Congee cooked with red rice and barley, topped with mango and coconut is a recipe from a McCormick flavor forecast.
Chef Len King is the Senior Research Chef at McCormick Spice Company, or as I call him the Spice King. Chef Len is the culinary mastermind behind the McCormick flavor profiles.
I have known Chef Len for many years and worked with him on several projects.
Over the years I have truly appreciated his support and expertise in regards to flavor applications and his deep knowledge of creating flavor profiles.
Chef Len’s expertise and understanding of healthier options are priceless, especially his knowledge of how to reduce sodium by using various spices.
Flavor created with spices and mindful cooking methods can heal and create pleasures, so if you want to explore the flavors of tomorrow today, check out the McCormick flavor forecast.
What a great culinary – flavor team at McCormick Spice Co. I LOVE it, their mission is to save the world from “boring” healthy food and share healthier, flavorful recipes that can be enjoyed every day.
Congee is a Chinese rice porridge. If you want something different and want to add QI or vital energy to your day, start cooking congee. By the way, QI is also a handy word to know in Scrabble.
In many countries of Asia, congee is on the breakfast table and it has to offer a lot in regards to wellness.
The rice is usually cooked with 10 times the amount of water, slow-cooked for hours until it falls apart, this makes congee an ideal meal to gently start your digestive metabolism.
In its most basic form, congee is low in calories, and it is not very nutritionally rich.
Adding fruit, nuts, and other mindful selected items to your bowl will kick up the congee’s nutritional profile while keeping the traditional cooking method.
Try to look at it like a bowl of oatmeal or grits, where you add herbs, spices, fruit, meats, and flavorings, etc. to kick it up a notch.
Mr. Wang and Sun Wha Bar-B-Q
I went to dinner with friends at Sun Wah Bar-B-Que in Chicago and ordered the congee with lean pork and century egg. Sun Wah Bar-B-Que was a little hole in the wall that opened in the spring of 1987, in its original Argyle Street location.
Well before it became the place of ethnic Asian dining, it was known for awesome food based on old family recipes like congee. I highly recommend the Peking duck which is carved tableside. As a second course, you are served a delicious duck broth and duck fried rice.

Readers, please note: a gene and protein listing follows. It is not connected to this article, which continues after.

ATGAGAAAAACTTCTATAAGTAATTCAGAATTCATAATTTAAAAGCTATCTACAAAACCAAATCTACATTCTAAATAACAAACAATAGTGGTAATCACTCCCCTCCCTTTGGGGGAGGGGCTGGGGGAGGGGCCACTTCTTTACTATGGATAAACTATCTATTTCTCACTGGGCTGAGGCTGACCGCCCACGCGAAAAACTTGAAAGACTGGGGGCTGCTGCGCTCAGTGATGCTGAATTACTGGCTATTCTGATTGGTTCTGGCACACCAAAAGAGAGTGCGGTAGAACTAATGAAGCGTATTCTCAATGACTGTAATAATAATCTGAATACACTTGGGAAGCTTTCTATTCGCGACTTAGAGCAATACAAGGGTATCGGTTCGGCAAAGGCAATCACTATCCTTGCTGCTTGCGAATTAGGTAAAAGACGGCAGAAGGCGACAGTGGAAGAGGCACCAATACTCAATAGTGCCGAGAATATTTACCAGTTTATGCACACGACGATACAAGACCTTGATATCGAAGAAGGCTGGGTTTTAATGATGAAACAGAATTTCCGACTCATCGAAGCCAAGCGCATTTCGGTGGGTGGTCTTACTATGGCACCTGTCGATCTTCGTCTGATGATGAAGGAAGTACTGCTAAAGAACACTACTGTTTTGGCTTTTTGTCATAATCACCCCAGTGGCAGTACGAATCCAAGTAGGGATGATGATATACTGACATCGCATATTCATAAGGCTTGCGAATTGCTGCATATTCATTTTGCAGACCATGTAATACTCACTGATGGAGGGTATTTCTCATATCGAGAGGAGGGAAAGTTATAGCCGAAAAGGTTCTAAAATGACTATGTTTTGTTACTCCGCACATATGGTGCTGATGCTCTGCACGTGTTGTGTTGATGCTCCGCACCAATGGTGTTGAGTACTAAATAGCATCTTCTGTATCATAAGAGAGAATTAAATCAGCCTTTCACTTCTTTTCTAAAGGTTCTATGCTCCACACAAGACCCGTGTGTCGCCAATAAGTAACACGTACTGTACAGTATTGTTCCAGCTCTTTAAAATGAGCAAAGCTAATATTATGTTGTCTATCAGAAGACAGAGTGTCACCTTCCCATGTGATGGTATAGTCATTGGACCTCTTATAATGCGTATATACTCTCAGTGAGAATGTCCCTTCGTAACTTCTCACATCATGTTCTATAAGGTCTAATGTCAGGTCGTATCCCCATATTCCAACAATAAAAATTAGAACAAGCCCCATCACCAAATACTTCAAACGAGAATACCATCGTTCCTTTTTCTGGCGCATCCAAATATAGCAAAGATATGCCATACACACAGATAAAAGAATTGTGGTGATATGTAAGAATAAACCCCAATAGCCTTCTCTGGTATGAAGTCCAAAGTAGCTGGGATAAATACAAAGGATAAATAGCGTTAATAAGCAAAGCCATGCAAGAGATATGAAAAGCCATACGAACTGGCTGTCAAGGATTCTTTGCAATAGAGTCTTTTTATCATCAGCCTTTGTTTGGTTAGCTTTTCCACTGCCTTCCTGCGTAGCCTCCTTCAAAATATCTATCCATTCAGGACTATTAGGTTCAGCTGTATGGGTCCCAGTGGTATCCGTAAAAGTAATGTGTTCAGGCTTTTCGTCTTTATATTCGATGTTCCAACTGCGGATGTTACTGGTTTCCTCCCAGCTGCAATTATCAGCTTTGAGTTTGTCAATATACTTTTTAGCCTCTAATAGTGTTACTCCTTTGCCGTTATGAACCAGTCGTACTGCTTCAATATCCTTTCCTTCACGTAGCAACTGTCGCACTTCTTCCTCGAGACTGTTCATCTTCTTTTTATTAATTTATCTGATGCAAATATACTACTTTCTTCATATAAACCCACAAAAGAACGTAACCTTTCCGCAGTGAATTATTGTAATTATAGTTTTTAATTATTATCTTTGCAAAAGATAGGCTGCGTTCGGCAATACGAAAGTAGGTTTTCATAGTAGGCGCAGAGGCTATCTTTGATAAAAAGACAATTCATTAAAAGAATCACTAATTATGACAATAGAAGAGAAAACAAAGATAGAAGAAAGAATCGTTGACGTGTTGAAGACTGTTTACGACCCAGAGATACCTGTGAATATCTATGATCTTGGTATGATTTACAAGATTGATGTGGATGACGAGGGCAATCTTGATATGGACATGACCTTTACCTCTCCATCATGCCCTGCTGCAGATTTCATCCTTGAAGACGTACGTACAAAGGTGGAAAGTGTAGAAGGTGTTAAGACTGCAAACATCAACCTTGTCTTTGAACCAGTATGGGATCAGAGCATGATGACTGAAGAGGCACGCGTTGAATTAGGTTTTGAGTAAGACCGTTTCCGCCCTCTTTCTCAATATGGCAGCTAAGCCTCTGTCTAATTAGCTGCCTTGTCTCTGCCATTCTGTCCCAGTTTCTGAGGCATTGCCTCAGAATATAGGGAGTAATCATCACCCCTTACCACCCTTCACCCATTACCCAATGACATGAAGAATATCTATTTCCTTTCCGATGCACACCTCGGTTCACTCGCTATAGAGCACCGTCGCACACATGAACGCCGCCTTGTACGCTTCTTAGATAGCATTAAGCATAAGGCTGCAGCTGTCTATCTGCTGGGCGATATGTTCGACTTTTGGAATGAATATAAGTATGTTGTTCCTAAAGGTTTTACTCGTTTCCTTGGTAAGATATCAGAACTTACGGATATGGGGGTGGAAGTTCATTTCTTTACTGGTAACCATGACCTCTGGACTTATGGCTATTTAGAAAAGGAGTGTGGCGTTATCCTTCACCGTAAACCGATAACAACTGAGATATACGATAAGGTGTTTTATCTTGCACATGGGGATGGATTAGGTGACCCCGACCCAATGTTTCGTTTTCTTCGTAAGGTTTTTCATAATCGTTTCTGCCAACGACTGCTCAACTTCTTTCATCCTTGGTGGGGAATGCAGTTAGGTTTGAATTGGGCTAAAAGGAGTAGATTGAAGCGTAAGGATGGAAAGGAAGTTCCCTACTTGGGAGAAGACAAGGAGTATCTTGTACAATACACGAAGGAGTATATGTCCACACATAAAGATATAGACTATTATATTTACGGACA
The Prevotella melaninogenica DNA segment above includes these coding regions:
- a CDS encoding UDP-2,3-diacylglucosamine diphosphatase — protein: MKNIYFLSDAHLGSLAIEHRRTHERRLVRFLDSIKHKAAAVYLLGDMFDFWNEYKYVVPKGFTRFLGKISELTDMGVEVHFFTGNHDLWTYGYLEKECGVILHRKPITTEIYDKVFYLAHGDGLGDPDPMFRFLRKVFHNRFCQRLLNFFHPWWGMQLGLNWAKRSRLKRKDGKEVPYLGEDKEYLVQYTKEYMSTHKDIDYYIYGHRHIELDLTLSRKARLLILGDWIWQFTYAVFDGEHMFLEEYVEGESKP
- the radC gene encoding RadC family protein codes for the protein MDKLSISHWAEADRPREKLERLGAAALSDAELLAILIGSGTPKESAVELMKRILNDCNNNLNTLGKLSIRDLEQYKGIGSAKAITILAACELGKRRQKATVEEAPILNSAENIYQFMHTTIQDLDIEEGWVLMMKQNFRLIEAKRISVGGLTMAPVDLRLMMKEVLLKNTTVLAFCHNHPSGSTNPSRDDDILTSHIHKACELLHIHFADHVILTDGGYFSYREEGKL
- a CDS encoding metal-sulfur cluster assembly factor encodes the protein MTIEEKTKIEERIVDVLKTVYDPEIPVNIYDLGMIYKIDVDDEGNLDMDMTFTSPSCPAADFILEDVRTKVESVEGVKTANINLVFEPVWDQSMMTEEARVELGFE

As with many immigrant operated restaurants in Chicago, English was optional and marketing was word of mouth. The restaurant mission statement, according to the owner Mr. Wang,
“We’re going to keep it pure because that’s what people are coming to us for”.
The selection of congee on the menu was impressive: pork, stomach, kidney and intestines – beef, shrimp and squid – minced beef – lean pork and egg – tender beef – fish fillet – pork kidney and plain porridge.
Congee is creamy and mild, and to be honest the basic version has to be the blandest food you ever love. You need to remember that at one time in China, congee was born out of necessity. Rice was hard to come by and it was a way of stretching a meal in times of need.
In Chinese cuisine, rice congee is the food that adds the “QI” to your day, the belief is that the longer you cook the porridge the more “QI” or vital energy you generate.
The McCormick version:
The McCormick version finds its sweeter side, with a mash-up of red rice, pearl barley, cranberries and warm spices like cinnamon, ginger, allspice, and cloves.
I found the red rice and barley congee to be smooth and delicious, the spices elevated the congee to another level. Red rice is a great source of fiber,
What sets red variety apart from its brown counterpart, is that red rice is greatly enriched with antioxidants which are very important to good health.
Congee in its basic form, with mindful additions, is low in sodium, cholesterol, fat, sugar and calories. There are dozens of versions of congee, sweet and elaborate savory versions that can contain fish, meat, vegetables, herbs, spices, grains, condiments, broths, and stocks.
Flavor & Fortune a blog dedicated to the art and science of Chinese cuisine shared that a Qing dynasty manual on porridge by Huang Yungu lists two hundred thirty-seven different ways of preparing this bowl of comfort.
So here it is, the sky is the limit, sweep your refrigerator and pantry and start to explore the flavor and creative cooking.